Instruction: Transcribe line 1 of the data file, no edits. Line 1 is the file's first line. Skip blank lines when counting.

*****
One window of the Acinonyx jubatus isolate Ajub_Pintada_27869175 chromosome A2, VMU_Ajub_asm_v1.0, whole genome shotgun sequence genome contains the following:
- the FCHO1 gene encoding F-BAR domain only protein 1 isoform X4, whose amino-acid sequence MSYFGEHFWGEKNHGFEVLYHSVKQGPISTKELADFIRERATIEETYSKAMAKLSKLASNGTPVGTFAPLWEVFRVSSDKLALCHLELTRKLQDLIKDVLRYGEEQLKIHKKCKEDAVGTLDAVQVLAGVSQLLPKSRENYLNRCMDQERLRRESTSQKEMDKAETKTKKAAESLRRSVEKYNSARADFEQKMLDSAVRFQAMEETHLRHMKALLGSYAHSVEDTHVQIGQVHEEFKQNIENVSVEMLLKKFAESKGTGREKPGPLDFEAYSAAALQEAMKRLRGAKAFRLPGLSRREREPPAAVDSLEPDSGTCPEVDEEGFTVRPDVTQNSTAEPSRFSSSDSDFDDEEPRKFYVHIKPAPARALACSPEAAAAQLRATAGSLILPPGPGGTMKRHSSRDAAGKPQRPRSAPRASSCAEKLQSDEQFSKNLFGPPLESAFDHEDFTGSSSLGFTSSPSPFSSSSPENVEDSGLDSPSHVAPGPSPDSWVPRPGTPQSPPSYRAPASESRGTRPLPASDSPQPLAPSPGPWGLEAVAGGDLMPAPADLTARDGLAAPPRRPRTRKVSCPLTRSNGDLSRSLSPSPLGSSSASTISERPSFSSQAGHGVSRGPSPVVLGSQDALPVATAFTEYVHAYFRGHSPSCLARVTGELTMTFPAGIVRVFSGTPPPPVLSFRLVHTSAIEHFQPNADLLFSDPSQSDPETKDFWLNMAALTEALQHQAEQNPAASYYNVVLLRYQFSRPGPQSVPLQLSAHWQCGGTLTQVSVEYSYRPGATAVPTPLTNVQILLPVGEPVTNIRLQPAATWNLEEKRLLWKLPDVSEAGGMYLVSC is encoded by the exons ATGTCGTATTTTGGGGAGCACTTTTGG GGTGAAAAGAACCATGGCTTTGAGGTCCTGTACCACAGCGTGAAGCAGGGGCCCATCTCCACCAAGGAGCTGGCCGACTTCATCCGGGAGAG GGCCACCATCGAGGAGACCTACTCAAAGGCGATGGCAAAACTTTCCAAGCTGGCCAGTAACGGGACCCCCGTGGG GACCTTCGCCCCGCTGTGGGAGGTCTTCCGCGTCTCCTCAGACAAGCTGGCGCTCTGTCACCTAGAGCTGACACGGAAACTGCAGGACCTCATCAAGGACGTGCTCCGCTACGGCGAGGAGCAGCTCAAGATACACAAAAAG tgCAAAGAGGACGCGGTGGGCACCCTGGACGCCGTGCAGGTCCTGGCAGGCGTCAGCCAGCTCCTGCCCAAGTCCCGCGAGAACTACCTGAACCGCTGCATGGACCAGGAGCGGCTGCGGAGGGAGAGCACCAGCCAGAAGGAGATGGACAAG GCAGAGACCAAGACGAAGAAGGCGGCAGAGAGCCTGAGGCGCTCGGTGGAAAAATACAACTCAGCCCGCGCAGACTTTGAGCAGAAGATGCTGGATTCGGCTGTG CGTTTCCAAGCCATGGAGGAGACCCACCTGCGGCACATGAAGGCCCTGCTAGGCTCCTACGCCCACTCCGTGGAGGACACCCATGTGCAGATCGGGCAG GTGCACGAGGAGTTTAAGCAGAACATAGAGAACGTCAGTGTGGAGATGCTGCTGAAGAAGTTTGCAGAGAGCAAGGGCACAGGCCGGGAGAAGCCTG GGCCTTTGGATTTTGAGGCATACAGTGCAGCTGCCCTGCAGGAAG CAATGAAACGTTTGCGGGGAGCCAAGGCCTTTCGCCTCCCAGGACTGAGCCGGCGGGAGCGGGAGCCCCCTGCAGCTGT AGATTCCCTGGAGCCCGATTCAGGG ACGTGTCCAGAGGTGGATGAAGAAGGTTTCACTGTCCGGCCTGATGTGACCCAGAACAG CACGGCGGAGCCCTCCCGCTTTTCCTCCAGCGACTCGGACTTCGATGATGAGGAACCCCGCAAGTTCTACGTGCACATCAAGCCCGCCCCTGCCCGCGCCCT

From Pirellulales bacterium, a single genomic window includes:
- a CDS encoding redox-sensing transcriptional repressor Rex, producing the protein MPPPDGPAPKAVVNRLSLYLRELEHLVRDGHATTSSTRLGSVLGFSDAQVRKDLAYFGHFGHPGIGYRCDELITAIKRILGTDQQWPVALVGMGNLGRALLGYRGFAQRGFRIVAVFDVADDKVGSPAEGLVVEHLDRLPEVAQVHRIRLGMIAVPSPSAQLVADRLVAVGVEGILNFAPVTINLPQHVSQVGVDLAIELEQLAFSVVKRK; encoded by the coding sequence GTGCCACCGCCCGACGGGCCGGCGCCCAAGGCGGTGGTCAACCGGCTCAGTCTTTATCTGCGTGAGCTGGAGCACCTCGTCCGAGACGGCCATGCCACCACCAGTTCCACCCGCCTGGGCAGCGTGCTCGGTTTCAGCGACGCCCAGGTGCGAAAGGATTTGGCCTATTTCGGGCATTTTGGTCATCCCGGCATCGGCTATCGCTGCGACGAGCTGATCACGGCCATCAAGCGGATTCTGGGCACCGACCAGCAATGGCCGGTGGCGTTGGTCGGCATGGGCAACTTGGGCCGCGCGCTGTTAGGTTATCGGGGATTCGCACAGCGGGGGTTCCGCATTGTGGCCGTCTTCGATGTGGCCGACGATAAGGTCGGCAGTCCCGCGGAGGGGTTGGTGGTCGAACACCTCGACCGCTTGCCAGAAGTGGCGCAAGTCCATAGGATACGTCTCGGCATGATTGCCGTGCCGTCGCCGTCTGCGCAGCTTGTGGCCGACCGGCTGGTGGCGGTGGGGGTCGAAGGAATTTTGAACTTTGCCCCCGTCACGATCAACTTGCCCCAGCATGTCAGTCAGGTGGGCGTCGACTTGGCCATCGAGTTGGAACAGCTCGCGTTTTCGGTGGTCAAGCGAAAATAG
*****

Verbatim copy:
One window of the Acinonyx jubatus isolate Ajub_Pintada_27869175 chromosome A2, VMU_Ajub_asm_v1.0, whole genome shotgun sequence genome contains the following: